The Chanel couture show on Monday morning ended like no other — without an appearance by Karl Lagerfeld. Instead, when it came time for the bow, Virginie Viard, Lagerfeld’s right hand in the design studio, stood in for him, after which a voice announced over the public address, first in English then in French, that Lagerfeld had asked her to do so, while noting that he was expected at the second show.

When that didn’t happen, the company sent out a statement: “For the traditional greeting at the end of the show, Mr. Lagerfeld, artistic director of Chanel, who was feeling tired, asked Virginie Viard, director of the creative studio of the house, to represent him and greet the guests alongside the bride.

Viard and Eric Pfrunder, Chanel’s director of image, “continue to work with him and follow through with the brand’s collections and image campaigns.”

Lagerfeld has long awed with his super-human, never-stops approach to work and life, many of us assuming him preternaturally immune to so ordinary a condition as fatigue. It didn’t keep him away from work on Monday afternoon, which he spent as he does the eve of every show, in his Chanel studio presiding over the fruitful mayhem of final fittings. In between approving looks and requesting a tweak here or there, Lagerfeld asked Kim Young-Seong, the house’s resident fabric genius, to explain to guests the intricacies of embroidered and lace wonders, and coached a model to “use the folds [of the dress] like pockets.”

On his mood board: a picture of a spectacular estate, a magical Mediterranean sort of place. Only it was a center-of-Paris sort of place, “Villa Chanel,” installed inside the Grand Palais in that remarkable Chanel manner — no expense spared to realize an over-the-top idea to exacting specifications. Once inside, you’d swear you were at a refined countryside retreat, with nary care in the world. “It’s luxe, serene and calm,” Lagerfeld said. “Not like [the world] now.”

The collection lived up to the setting. Though lyrical and a bit nostalgic, the mood proved celebratory as Lagerfeld made a powerful case for the embrace of joyfulness — the joy of beauty, of nature (even pretend nature), of whatever does it for you. For this crowd, if exquisite couture doesn’t do it for you, then what are you doing here?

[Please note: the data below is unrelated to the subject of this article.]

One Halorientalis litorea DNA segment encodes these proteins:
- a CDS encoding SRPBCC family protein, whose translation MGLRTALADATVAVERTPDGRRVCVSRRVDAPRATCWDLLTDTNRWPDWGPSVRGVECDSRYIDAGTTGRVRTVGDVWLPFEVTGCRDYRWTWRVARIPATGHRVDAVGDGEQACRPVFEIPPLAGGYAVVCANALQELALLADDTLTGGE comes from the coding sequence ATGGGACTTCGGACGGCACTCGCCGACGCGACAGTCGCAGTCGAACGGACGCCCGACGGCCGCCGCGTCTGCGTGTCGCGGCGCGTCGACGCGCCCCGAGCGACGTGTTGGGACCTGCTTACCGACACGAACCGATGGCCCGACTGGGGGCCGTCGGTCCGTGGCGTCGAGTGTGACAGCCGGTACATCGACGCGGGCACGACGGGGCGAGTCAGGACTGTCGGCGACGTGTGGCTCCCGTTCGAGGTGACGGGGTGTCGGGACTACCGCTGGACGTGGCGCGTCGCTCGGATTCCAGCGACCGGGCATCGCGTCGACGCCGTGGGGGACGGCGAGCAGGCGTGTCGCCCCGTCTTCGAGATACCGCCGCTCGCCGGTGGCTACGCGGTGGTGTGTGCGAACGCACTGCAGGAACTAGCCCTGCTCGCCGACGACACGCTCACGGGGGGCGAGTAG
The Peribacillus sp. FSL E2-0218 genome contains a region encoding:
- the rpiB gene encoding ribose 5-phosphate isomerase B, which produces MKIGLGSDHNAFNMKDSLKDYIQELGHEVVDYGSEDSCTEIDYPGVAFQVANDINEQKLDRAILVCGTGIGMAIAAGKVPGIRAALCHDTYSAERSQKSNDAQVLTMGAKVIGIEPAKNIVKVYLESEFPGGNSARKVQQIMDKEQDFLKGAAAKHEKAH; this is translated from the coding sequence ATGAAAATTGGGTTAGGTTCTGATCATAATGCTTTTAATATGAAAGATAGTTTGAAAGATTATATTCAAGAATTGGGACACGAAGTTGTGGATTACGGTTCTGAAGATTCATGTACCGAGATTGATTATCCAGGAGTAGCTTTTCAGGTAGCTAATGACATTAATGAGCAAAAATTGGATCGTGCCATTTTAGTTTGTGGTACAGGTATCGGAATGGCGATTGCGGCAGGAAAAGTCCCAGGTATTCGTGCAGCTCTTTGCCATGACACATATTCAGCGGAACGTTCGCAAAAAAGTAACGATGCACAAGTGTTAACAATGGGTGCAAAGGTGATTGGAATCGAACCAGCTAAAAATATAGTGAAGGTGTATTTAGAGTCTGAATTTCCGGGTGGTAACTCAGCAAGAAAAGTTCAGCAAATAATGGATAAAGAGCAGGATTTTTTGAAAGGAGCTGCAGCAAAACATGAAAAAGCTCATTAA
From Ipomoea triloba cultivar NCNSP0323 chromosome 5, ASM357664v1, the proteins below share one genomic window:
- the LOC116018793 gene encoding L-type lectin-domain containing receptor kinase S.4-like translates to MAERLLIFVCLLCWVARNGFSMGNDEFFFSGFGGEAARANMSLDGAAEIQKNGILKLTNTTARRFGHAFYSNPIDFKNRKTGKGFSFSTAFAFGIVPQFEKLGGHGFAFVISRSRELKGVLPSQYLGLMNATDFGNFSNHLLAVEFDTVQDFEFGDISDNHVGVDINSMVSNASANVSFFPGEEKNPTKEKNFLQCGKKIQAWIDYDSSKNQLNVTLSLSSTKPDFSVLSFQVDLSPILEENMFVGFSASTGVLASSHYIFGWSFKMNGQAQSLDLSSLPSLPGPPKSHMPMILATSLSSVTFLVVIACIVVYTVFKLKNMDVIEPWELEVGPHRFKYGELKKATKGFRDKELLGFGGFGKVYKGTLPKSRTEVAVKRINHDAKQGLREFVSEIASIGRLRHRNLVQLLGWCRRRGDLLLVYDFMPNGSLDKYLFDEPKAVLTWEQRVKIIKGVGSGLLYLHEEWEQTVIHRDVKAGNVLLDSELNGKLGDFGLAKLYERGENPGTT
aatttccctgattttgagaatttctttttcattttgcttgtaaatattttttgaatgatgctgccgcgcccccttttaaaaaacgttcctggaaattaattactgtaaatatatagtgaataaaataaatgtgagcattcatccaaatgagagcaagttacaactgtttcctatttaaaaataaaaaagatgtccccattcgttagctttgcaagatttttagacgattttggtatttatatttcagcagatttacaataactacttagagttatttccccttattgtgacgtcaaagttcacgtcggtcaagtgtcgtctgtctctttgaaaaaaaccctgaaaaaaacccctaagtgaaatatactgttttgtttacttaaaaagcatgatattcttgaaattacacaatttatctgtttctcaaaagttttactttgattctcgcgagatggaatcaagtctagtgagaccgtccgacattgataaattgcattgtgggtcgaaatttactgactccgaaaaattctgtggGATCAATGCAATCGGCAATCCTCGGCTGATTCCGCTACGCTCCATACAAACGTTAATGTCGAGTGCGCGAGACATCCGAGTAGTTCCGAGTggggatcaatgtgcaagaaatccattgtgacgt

Lagerfeld drew with restraint from a favorite historical period: the 18th-century (the part before heads rolled), for a largely pastel palette, floral abundance and a silhouette with small-bodice and full skirt that nodded toward Marie Antoinette. Some iterations were unfettered, others embellished with relative discretion, such as rows of ribbons in graduated widths wrapping the bodice of a blue-and-white Delft print, or exuberantly, with flurries of ruffles or feathers. Linear alternatives included a series of horizontally pleated, pristine white dresses that looked simple enough, only the pleats were narrow strips of fabric sewn together and inset with lace. Stunning craftsmanship showed up as well in lavish embroideries featuring real dried flowers, painted over with resin for preservation of the prettiest sort.

Yet on Lagerfeld’s watch, couture isn’t only about evening; the ladies buy day clothes, too. So bring on those suits, mostly long and lean in glistening tweed embroideries — serene as per the designer’s mandate, perhaps, but not plain. If you’re the sort to gasp over buttons, you might need a fashion Heimlich. Even by Chanel’s button-obsessed standards, these were creative marvels. It seems that. like the devil, the genius is in the details, at least chez Chanel. Only unlike Old Scratch, divinely so.

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